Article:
Mental Illness and the Unconscious Mind

People’s minds can go wrong for a number of reasons – most of them completely unknown to us, and likely to remain that way. This is because our minds depend on our brains (in some strange way) – that are so complicated they will never be completely understood. We have made some progress in understanding them – we know certain regions do certain things. But how these regions work together, we do not know.

Our group interactions – that depend on our minds, that depend on our brains – will never be completely understood either. And we have to resort to some elaborate guesswork here – that every advertiser and every politician works at, full time.

They all know that people can be fooled easily. And they work hard at fooling them. And they work even harder at making people more and more foolish. The net result is that people are getting more foolish all the time.

Let me use an example. My Sister was part of the Women’s March on Washington. She felt she had to do it – and when it was over, she felt satisfied she had done it. That it had accomplished little, did not even cross her mind. What was going on there?

We have always known most of our motivations are unconscious – but we persist in believing just the opposite – that we are rational creatures, and consciously rational creatures. This is clearly an illusion.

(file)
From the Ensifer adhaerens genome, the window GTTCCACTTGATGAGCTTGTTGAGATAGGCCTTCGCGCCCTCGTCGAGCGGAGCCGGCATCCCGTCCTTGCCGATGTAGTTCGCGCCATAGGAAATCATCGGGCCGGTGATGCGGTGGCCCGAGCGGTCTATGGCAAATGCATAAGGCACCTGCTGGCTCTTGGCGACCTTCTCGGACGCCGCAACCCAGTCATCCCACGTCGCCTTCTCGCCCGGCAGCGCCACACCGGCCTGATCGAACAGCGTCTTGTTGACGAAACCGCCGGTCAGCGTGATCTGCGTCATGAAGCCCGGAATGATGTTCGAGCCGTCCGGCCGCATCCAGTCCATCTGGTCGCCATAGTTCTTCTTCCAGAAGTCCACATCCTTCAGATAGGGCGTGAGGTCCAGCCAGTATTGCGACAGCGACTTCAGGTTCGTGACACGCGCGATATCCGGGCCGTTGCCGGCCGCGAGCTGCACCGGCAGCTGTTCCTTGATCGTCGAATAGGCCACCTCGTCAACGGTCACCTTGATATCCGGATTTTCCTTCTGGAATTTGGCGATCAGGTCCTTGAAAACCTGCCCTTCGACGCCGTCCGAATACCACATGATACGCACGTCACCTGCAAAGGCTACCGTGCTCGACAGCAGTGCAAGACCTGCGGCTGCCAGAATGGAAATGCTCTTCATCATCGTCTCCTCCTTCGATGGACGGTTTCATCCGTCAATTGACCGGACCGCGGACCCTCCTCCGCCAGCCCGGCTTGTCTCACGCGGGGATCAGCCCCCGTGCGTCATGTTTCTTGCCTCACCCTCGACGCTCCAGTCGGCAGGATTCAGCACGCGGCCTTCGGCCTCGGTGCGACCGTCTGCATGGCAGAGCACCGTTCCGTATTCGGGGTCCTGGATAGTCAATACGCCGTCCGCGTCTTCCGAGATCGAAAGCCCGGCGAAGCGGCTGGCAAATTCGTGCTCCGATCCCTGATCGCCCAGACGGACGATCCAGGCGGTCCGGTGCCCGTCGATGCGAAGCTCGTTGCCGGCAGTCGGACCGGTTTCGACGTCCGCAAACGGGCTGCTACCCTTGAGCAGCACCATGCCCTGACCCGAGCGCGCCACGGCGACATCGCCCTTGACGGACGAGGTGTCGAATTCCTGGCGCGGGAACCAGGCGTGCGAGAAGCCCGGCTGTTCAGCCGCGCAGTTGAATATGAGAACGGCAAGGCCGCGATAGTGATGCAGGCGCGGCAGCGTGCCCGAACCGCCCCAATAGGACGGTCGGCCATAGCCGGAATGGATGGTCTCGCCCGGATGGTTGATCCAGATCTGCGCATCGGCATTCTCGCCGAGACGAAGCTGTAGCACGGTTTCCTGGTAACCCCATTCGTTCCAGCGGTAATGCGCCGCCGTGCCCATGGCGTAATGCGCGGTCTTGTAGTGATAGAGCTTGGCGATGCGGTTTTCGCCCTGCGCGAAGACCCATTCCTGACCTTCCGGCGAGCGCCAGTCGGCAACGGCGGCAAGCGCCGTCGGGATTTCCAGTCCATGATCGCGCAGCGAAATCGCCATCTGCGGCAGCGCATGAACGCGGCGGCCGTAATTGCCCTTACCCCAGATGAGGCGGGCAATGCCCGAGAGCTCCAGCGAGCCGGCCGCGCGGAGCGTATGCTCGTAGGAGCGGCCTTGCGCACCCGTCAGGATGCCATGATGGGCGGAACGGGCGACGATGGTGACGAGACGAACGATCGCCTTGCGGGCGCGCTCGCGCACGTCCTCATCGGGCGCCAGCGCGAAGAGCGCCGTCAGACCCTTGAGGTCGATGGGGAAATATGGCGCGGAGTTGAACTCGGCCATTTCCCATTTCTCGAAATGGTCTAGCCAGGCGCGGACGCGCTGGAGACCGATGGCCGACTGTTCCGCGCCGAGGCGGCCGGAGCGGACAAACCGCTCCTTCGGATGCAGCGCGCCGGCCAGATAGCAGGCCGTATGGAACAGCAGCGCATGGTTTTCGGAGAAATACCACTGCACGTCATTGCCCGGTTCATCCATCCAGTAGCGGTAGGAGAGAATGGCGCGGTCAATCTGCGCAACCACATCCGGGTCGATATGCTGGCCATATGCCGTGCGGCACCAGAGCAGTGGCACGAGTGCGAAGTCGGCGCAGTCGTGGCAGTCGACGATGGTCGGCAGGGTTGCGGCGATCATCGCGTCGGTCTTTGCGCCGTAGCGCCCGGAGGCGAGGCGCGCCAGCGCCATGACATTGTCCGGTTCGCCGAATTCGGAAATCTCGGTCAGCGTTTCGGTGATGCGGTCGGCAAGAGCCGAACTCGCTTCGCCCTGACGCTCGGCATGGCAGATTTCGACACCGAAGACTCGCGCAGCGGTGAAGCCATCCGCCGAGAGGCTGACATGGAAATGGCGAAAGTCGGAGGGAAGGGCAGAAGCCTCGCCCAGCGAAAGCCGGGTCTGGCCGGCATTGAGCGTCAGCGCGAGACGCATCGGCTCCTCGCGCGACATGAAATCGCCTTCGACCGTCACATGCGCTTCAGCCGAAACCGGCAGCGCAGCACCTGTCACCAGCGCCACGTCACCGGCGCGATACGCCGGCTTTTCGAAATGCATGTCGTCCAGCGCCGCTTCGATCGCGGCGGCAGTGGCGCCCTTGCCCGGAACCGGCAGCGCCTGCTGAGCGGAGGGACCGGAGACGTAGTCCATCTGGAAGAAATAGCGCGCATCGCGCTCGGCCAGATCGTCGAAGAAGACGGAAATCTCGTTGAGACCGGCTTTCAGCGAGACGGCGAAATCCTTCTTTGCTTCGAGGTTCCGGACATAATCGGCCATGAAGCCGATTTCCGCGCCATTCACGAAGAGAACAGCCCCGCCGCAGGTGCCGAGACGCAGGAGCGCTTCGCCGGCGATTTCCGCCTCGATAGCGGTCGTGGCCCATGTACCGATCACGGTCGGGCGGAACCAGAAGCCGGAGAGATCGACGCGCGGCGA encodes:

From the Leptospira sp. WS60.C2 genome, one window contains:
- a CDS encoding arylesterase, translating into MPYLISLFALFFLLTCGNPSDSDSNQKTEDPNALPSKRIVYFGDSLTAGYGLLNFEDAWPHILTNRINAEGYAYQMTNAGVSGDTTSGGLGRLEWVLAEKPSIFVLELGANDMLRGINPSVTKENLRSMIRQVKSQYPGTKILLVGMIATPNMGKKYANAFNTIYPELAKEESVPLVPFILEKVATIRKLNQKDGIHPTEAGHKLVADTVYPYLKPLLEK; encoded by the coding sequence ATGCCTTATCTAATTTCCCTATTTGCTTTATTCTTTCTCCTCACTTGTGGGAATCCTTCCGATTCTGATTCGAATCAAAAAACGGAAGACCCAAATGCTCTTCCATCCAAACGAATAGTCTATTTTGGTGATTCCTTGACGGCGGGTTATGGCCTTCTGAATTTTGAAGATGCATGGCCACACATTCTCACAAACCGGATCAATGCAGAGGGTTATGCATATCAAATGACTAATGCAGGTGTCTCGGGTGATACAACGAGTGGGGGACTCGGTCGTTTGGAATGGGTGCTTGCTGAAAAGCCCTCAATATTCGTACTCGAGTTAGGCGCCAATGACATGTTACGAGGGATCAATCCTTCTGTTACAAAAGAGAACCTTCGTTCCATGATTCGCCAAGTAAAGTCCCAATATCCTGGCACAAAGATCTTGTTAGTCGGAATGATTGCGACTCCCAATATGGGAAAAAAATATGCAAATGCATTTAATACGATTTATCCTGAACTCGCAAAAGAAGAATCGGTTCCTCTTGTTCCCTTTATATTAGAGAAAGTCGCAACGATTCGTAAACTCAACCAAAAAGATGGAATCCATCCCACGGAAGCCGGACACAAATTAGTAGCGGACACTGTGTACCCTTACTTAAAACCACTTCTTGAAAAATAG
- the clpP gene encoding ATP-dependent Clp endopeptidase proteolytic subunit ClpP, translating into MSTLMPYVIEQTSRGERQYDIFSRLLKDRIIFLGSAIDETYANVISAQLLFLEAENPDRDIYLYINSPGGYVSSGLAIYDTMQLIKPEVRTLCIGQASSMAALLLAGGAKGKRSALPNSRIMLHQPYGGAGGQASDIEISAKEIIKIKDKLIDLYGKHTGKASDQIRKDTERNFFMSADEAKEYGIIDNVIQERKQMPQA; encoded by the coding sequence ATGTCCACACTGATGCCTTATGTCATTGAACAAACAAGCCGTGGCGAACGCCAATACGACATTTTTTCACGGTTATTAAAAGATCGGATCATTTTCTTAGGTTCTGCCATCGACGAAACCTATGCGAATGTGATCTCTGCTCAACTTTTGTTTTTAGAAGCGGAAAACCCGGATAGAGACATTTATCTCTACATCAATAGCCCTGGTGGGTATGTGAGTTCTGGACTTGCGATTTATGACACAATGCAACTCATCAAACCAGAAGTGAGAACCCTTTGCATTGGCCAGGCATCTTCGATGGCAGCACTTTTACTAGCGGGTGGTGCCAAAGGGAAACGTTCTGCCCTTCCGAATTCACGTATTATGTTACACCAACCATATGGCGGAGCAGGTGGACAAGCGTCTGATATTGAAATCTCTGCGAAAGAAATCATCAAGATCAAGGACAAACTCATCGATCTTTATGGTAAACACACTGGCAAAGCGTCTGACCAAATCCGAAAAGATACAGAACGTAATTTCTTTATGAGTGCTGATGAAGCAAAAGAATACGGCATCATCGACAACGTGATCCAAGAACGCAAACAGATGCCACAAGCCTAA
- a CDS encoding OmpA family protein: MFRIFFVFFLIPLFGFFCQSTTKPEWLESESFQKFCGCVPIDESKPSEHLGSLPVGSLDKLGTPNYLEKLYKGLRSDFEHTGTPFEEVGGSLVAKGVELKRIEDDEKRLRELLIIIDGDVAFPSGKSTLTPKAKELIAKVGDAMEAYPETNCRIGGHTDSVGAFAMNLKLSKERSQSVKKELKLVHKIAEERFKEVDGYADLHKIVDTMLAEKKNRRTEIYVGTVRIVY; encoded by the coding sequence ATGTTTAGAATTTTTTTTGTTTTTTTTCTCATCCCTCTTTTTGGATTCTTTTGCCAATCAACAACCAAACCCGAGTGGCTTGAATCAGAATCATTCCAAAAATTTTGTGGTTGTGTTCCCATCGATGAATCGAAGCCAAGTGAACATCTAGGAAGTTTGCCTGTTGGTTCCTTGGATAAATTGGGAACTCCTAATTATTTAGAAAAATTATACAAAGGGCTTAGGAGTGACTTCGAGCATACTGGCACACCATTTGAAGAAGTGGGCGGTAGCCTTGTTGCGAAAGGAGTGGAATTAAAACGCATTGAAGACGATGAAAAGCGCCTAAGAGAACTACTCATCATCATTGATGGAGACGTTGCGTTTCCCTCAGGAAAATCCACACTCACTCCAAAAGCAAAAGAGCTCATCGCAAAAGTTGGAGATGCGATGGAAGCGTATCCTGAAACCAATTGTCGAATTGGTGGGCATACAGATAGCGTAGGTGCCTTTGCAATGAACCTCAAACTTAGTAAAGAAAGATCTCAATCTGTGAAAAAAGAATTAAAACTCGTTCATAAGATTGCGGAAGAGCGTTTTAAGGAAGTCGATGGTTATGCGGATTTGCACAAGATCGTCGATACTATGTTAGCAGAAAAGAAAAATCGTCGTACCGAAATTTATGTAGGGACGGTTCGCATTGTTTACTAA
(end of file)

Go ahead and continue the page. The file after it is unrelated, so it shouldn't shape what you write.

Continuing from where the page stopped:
Anyone who wants to influence other people has to appeal to their unconscious motivations.

Let me use another example. Joseph Smith, the founder of Mormonism – had the uncanny ability to attract followers – despite his many failings. They were able to overlook them, and do whatever he wanted them to do. Even giving him their daughters in polygamous marriages.

What was going on in their minds? Did they even have minds?

They had minds, but defective minds – that made them look for a leader they could follow. A common defect that seems to be built-in to the human mind.

Another defect is its instability.

The best example here was the French Revolution – that was very idealistic, but became unstable – and destructive.


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